fitness-industryJune has been an eventful month for me to say the least. I turned 39, I was operated on for (hopefully) the last time, ending the nightmare of nearly a dozen surgeries over the past two years, not to mention countless other overnight stays in the hospital as well. There is something calming in the knowledge that you’ve reached the other side of what turned out to be a very tumultuous bridge to cross.

This month I’ve taken steps to align myself along a new career path that will give me far more opportunities to not only help people but to provide a comfortable living for my family.

Taking all of that into consideration and using it as an impetus to get back into the gym and start focusing on my health. Getting back into shape at 39 is no easy task. In the beginning it will consist of a lot stopping and starting. That’s not a sign or weakness, that’s just human nature. A sign of weakness would be never to get back on and try it again. It’s important to start off slow and work yourself into it over the next few weeks. Don’t make the same mistake I did thinking I could just go around slinging barbell plates and generally lifting too much. Go slow, go light, be smart. There’s nothing that will murder your motivation more than an injury.

Here’s the routine I’ve been doing for the past month or so. I switch it up a little but I plan on keeping it generally the same for the next six months. At certain points it’s necessary to switch up your routine to stop your body from getting used to everything you are throwing at it.


  • 20 minutes of cardio on the elliptical machine followed by 5 or 10 minutes of cool down.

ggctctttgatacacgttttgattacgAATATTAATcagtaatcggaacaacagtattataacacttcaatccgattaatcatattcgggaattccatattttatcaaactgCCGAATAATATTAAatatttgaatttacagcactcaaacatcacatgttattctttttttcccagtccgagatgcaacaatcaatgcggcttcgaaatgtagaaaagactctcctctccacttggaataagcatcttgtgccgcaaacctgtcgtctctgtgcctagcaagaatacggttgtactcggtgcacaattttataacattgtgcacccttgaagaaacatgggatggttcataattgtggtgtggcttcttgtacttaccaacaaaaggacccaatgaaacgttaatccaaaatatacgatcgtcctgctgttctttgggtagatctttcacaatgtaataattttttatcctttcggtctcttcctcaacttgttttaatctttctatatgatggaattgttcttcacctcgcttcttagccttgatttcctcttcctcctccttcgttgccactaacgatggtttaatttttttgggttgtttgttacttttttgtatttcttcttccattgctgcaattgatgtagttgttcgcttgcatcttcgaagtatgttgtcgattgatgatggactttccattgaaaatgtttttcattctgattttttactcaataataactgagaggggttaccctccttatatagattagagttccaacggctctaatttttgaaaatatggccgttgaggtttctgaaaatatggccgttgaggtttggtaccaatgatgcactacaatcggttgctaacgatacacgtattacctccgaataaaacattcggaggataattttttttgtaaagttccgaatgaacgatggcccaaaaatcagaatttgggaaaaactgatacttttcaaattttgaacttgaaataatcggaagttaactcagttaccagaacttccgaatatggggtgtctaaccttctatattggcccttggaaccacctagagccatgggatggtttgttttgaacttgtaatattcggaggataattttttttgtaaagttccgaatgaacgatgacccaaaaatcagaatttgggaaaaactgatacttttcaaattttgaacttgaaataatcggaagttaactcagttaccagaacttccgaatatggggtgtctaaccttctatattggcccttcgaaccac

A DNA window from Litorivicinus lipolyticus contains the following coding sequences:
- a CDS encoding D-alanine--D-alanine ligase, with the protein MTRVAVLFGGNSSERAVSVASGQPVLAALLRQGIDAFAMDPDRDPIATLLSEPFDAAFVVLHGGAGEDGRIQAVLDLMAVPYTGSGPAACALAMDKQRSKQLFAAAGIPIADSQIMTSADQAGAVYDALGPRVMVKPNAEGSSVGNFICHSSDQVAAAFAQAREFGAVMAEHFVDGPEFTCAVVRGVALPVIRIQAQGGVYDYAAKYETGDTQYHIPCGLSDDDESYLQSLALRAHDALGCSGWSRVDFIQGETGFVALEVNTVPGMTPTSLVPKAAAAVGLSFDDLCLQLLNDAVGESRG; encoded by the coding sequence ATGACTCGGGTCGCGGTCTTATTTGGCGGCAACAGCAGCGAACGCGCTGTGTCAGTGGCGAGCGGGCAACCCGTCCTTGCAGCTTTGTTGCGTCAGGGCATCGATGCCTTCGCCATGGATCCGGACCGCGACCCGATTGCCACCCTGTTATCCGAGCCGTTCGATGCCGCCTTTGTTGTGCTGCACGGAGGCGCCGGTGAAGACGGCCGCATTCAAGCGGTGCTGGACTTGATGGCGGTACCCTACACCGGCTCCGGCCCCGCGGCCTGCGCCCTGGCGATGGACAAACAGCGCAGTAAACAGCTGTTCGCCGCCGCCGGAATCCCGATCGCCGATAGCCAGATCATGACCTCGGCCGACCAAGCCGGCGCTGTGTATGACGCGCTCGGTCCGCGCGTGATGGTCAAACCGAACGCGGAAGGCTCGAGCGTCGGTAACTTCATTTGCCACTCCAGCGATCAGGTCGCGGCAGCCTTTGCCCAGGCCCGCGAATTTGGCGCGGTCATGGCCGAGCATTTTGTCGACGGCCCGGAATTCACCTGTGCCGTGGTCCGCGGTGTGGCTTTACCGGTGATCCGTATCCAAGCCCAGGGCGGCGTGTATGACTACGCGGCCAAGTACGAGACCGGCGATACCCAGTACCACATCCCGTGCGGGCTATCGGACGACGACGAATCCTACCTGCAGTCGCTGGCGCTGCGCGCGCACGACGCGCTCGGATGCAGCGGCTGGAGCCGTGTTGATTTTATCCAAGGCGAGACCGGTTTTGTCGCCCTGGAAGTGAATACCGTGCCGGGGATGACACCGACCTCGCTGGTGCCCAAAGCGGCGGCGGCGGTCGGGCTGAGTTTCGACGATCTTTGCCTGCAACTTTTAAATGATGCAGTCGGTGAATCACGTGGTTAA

• Chest
  • Triceps


  • 20 minutes of cardio followed by 5 or 10 minute cooldown
  • Back
  • Biceps


  • 30 minutes of cardio with 10 minute cooldown


  • 20 minutes of cardio/5-10 minute cooldown
  • Legs


  • 20 minutes of cardo/5-10 minutes cooldown
  • Shoulders
  • Forearms (not everyone specifically targets forearms but mine aren’t as big as I would like so I do, however it’s not something everyone needs to do.)

Satuday & Sunday

  • OFF
  • No, seriously, you’re old and just getting back into this. Take the weekend off.
  • If you must cheat then do it with cardio or a yoga class. If you are doing the proper amount of multiple exercises when you are lifting then once a week is plenty for what you are trying to accomplish.

That’s it. I obviously didn’t go into detail about the types of exercises and lifts that I do but I’m sure most people are familiar with them. It’s less important to know what I do and more important to figure out what six chest exercises you feel comfortable hammering out back to back.

I’ll also preemptively say that if you are more comfortable working out chest/biceps rather than chest/triceps feel free to switch the triceps to your back day and the biceps to your chest day. The chest and triceps (and back and biceps) compliment each other. So when you’re working your chest you are also giving your triceps a bit of a workout as well. This is exactly why I keep them on the same day so they can get as much out of each other as possible. People who are against it claim that they after doing their chest exercises they can’t workout their triceps as hard as they would like. It’s really a personal preference. Find out which one works for you and stick with it.

Posted by James Poling

A socialist, tinkerer, thinker, question asker and all around curiosity seeker. If you'd like to reach me you can use the contact link above or email me at jamespoling [at] gmail [dot] com.

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